• 260
  • 11 May 2022
Topic Review
Sustainability Goals within the UK Water Industry
The UK water industry is subject to a rolling cycle of investment to meet regulatory requirements. Moreover, this sits within the context of a constant state of flux due to the changing climate and political and societal priorities. Therefore, interventions such as improved wastewater treatment (to reduce nutrient levels entering rivers) are likely to experience conditions over the asset life, which vary widely from design parameters. This leads to a cycle of modification and upgrading in order to maintain or improve treatment processes which could include abortive investment.
  • 109
  • 05 May 2022
Topic Review
Power Generation in Sewage-Water Treatment Plants
Sewage-water treatment comprehends primary, secondary, and tertiary steps to produce reusable water after removing sewage contaminants. However, a sewage-water treatment plant is typically a power and energy consumer and produces high volumes of sewage sludge mainly generated in the primary and secondary steps. The use of more efficient anaerobic digestion of sewage water with sewage sludge can produce reasonable flowrates of biogas, which is shown to be a consolidated strategy towards the energy self-sufficiency and economic feasibility of sewage-water treatment plants. Anaerobic digestion can also reduce the carbon footprint of energy sources since the biogas produced can replace fossil fuels for electricity generation.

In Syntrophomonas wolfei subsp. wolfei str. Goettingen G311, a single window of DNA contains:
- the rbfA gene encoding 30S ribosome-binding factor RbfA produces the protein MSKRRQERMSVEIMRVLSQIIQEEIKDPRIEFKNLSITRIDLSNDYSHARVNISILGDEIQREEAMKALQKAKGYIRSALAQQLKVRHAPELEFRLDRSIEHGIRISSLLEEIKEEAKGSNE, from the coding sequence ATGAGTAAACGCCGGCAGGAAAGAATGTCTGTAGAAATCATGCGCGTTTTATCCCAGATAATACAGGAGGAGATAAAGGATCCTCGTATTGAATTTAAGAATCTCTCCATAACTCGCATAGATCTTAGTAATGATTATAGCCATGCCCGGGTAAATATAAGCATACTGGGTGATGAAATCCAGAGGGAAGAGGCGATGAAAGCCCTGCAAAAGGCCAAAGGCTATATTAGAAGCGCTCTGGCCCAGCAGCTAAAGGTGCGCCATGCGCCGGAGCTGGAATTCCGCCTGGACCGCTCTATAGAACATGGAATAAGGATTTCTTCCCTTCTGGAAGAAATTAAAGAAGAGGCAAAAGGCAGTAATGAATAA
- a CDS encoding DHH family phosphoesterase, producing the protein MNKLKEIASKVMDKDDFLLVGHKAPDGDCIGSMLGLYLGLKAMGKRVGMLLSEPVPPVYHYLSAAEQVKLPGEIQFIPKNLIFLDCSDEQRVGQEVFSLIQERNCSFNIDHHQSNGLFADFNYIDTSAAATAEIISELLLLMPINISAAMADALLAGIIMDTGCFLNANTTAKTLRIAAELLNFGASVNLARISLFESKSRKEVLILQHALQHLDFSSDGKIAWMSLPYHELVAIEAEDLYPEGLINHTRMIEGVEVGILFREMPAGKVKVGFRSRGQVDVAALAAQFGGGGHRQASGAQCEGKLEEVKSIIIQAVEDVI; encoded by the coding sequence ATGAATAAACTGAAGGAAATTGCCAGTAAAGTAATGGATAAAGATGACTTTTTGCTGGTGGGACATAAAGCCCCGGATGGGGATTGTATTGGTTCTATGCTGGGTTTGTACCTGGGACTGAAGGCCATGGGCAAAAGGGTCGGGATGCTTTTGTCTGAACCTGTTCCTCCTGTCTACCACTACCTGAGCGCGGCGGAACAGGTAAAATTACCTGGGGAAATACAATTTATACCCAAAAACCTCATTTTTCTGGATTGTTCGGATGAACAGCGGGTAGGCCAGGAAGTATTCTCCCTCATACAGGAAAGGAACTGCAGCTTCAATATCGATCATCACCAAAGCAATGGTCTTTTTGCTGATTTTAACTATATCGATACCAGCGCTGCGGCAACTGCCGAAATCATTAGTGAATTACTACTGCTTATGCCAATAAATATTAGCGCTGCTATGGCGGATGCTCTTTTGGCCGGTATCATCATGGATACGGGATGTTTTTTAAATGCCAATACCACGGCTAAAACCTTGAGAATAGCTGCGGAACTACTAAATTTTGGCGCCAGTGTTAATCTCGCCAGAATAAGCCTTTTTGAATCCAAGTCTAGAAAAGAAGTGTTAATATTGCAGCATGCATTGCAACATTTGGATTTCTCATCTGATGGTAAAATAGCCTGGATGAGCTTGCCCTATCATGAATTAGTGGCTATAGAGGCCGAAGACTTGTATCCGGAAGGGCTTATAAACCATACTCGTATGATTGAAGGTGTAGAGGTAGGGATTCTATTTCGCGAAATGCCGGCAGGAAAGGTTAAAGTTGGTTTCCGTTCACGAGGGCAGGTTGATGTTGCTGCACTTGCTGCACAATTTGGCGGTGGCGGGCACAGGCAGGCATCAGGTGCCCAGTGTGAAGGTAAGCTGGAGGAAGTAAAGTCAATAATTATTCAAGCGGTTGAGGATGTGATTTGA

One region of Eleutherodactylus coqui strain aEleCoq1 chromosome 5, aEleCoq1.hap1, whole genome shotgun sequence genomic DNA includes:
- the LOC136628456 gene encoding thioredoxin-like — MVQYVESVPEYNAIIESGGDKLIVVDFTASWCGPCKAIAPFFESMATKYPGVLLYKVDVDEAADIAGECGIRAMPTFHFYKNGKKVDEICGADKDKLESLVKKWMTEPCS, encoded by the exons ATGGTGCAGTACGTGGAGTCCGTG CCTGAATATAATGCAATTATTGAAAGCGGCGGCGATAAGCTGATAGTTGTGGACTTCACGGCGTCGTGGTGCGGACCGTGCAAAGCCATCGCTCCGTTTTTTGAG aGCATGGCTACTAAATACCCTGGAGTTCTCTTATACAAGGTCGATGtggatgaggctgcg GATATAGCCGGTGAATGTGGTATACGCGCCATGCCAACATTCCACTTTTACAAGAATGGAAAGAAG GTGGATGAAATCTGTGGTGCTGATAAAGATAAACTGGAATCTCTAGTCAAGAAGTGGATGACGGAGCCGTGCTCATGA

• 212
  • 05 May 2022
Topic Review
Functional Materials for Wastewater Treatment
Functional materials play a central role in the advancement of these technologies due to their highly tunable properties and functions. 
  • 105
  • 27 Apr 2022
Topic Review
Virus Monitoring Strategies for Wastewater Reuse
Wastewater reclamation and reuse have the potential to supplement water supplies, offering resiliency in times of drought and helping to meet increased water demands associated with population growth. Non-potable water reuse represents the largest potential reuse market. Yet, economic constraints for new water reuse infrastructure and safety concerns due to microbial water quality, especially viral pathogen exposure, limit the widespread implementation of water reuse. Cost-effective, real-time methods to measure or indicate the viral quality of recycled water would do much to instill greater confidence in the practice.  One of the greatest challenges of water-quality monitoring is that pathogens (including viruses as well as bacteria and protozoa) are often present at concentrations high enough to present disease risks but too low for direct detection. As a result, a variety of surrogate microorganisms are used as indicators of microbial water quality.